Editor’s note: CSNBayArea.com will provide daily content previewing the NFL draft, including position breakdowns, news stories, mock drafts and more. Right now, we’ll analyze draft prospects at quarterback, and whether the Raiders should select one.
The Raiders are set at quarterback. That’s true for a second straight season, something weird to say after the Raiders spent so many years looking for a franchise quarterback.
Derek Carr is a lock to start after making significant strides in his second NFL season. He’s ranked high among the league’s up-and-coming quarterbacks, following a strong statistical campaign that still showed room for growth.
Matt McGloin is a valued backup with a few starts to his credit, and is capable of taking over in a pinch. The Raiders valued his presence, offering the restricted free agent a second-round contract tender.
Who’s here: Derek Carr, Matt McGloin.
Draft needs: The Raiders only carried two quarterbacks last season, but that number could increase to develop a backup in the future. McGloin will be an unrestricted free agent after 2016, and might want to see if he can find an open quarterback competition somewhere else. Even if he’s viewed as a career backup, he might earn more in a different uniform. The Raiders could use a lower-round pick to draft and develop a backup quarterback. Even if that isn’t the case, the team will need a camp arm at least to get through the preseason without taxing their top two passers.
Good fits: The Raiders won’t use a high pick on a passer, but USC’s Cody Kessler might be a quality option if available way down the line. He comes from the pro-style system and can play well under pressure following a myriad of big games at Southern California. He’s also from Bakersfield, which doubles as Derek Carr’s hometown. That could help the pair jell in future seasons. He could be a late pick. If not, the Raiders could aim for an undrafted free agent and hope to strike silver as they did with McGloin in 2013. Alabama’s Jake Coker could be a late third-day prospect or a priority free agent after the draft.
College: Ohio State
Height: 6 feet
Weight: 195 pounds
Selection: First round, No. 24 overall
ALAMEDA – Ohio State cornerback was widely considered a top-15 talent entering this year’s NFL Draft. His stock took a free-fall this week, after being accused of rape.
Conley called the accusation “completely false,” in a statement issued Wednesday by his agent.
Conley has not been charged or arrested over the allegation, which stems from an interaction on April 9 at a Cleveland hotel.
The Raiders wouldn’t have made this first-round selection without doing extensive research on Conley’s legal status. They must feel confident Conley will be absolved of wrongdoing.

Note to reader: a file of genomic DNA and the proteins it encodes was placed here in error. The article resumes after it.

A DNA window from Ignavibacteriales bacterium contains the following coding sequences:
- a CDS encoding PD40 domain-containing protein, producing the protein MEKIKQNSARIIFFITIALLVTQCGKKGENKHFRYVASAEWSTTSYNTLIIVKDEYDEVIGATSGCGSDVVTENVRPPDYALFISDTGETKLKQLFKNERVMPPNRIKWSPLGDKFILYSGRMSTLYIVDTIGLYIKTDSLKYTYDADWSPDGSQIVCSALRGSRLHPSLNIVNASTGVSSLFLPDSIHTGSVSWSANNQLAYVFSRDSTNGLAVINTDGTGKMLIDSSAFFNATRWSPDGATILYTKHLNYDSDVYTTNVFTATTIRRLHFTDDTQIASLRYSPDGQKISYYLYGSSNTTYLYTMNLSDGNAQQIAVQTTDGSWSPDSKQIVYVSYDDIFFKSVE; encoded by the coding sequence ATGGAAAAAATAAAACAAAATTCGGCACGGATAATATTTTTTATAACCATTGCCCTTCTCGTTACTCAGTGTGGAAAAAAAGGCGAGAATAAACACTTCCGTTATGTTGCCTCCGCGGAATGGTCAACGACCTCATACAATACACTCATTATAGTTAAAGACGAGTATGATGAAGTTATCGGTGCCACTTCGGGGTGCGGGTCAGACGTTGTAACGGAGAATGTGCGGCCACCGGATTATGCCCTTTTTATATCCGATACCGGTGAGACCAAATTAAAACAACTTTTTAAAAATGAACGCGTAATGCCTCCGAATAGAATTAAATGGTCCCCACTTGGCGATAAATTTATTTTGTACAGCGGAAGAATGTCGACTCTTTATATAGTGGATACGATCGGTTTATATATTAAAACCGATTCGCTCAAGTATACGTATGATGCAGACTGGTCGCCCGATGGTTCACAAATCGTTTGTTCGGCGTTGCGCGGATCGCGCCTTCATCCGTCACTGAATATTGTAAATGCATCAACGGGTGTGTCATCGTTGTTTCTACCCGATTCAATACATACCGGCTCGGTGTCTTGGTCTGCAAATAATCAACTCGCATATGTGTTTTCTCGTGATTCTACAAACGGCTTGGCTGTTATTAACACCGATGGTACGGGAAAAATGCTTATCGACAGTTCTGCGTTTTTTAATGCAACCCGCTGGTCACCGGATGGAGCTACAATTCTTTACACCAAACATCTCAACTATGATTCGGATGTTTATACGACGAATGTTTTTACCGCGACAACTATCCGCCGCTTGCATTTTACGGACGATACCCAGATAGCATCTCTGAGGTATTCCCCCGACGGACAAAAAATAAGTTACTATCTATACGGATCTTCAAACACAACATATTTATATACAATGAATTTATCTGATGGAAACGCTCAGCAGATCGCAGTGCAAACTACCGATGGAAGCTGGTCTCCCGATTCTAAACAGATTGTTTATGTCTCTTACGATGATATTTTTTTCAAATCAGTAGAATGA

Conley is a quality football player and an excellent cover man. He has the size Raiders covet in cornerbacks, and allowed just 37 percent of his passes to be completed. Conley allowed just 14 catches for 159 yards last season, and an NFL passer rating of 14.0, according to analytics site Pro Football Focus. That was the best in college football last season.
Analysts say he’s good at making plays on the football, whether it’s batting down passes or intercepting passes. Conley excels in press-man coverage, but can work well in a zone as well. He diagnoses plays well, which allows him to make plays on the ball.
The Raiders need depth and competition at cornerback after Sean Smith and David Amerson weren’t as solid as expected in 2016.
Conley could be upgrade the secondary in 2017 and beyond if he lives up to his on-field potential.
Tom Hanks went to Skyline High School in Oakland.
He is not happy that the Raiders are moving to Las Vegas.
“When the Raiders leave, I am going on an NFL moratorium for two years," Hanks said on Monday night, according to Peter Hartlaub of The San Franicsco Chronicle. "You cannot take the Silver and Black, put them in an air-conditioned dome in the desert, make them play on artificial turf within a stone’s throw of the fountains of Caesar’s Palace, and call them the Raiders.
“Here’s the thing I don’t quite understand. And I’m not trying to -- this isn’t one of the causes I’m fighting for. I’m just thinking as a fan: It’s a billion-dollar industry, they have billion-dollar TV contracts. All the owners are billionaires. And yet when they want to build a stadium they’re going to use for 10 weeks out of the year, they expect the city taxpayers to buy the building.
“The only good thing that is going to come out of the Oakland Raiders leaving -- and there is nothing good that will come out of that, by the way -- is that the Oakland A’s might get their own ballpark.
“I must say I hate that frigging D.H. rule. I always have, ever since that bastard Charlie Finley installed it. We’re not proud of that over on the other side of the East Bay.”
The Raiders' new stadium in Las Vegas is scheduled to open in 2020.